Amazon News: Kindle First and Kirshbaum Out

Since it began publishing its own books, Amazon has faced serious resistance from Barnes & Noble and indie bookstores that refuse to carry its titles, says an article in The Washington Post.  (Amazon founder Jeff Bezos now owns The Washington Post.)
 
On November 1st, the Seattle retailer announced an aggressive new effort to reach readers directly.
 
The new "Kindle First" program will offer four e-books a month before their official print publication. Customers can purchase one of these Amazon-branded titles for $1.99. And Prime members can choose one of the books for free.
 
Amazon Publishing publicist Katie Finch said via e-mail, “Each Kindle First pick will feature an Editor’s Note sharing why it was selected, including how the book first came to the editor’s attention.”
 
The first books offered in the Kindle First program are:
 
Things We Set on Fire, a novel about a mother and her daughters, by Deborah Reed.
No Place for a Dame, a romance novel by Connie Brockway.
Silent Echo, a thriller by J.R. Rain.
We Will Survive, a collection of inspiring true-life stories by Grammy Award-winner Gloria Gaynor.
 
The three novelists have written bestsellers before. Rain found success as a self-published author of the Vampire for Hire series. Gaynor published a memoir called I Will Survive in 1997.
 
Customers will be able to purchase paper versions of these books in December for prices ranging from $8.34 to $10.95. (The undiscounted retail prices will be higher.)
 
In the announcement, Vice President of Kindle Content Russ Grandinetti said that the new Kindle First program will allow these Amazon-published books “a chance to reach a much wider audience.”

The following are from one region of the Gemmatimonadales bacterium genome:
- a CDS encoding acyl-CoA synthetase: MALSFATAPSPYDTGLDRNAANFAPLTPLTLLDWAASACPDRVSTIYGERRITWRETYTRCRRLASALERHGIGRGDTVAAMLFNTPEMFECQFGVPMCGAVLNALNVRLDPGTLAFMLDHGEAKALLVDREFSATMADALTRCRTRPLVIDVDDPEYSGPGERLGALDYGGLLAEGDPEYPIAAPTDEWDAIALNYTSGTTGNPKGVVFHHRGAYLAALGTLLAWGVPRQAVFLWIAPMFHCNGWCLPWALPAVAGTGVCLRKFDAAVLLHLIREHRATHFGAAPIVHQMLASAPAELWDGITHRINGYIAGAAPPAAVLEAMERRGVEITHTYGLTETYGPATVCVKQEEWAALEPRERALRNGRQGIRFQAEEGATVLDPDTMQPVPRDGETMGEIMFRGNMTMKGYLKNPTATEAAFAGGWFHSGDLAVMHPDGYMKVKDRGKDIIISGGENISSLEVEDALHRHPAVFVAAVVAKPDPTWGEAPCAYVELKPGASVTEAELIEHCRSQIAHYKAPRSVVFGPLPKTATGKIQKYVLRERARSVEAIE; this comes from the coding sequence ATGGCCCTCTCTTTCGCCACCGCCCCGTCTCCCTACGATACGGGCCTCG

When asked whether other publishers will eventually be able to offer books through this new program, Finch said, “We’ll have to ask you to stay tuned.”
 
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All this against the backdrop of the Larry Kirshbaum resignation and boycotts of Amazon-published book by brick and mortar bookstores. Here's how NPR summarized the situation on October 30th:
 
"A lot of booksellers said enough is enough: Not only is Amazon trying to take over the retail side of the book business, it's also going to take over publishing? Some independent bookstores decided they wouldn't carry Amazon Publishing's books and, even more importantly, Barnes & Noble — the country's biggest bookstore chain — and some big-box stores followed suit. Neither Amazon nor its authors expected that kind of backlash, and a couple of pretty big Amazon releases never really took off.
 
"That's where things stood last week when the news broke that Kirshbaum was leaving Amazon to become a literary agent again. His departure was widely viewed as a sign that Amazon Publishing could be in trouble, done in by the likes of Barnes & Noble. Amazon quickly stepped in to say that reports of the demise — or near demise — of its publishing business were greatly exaggerated. In fact, Amazon says it plans to expand its New York business."

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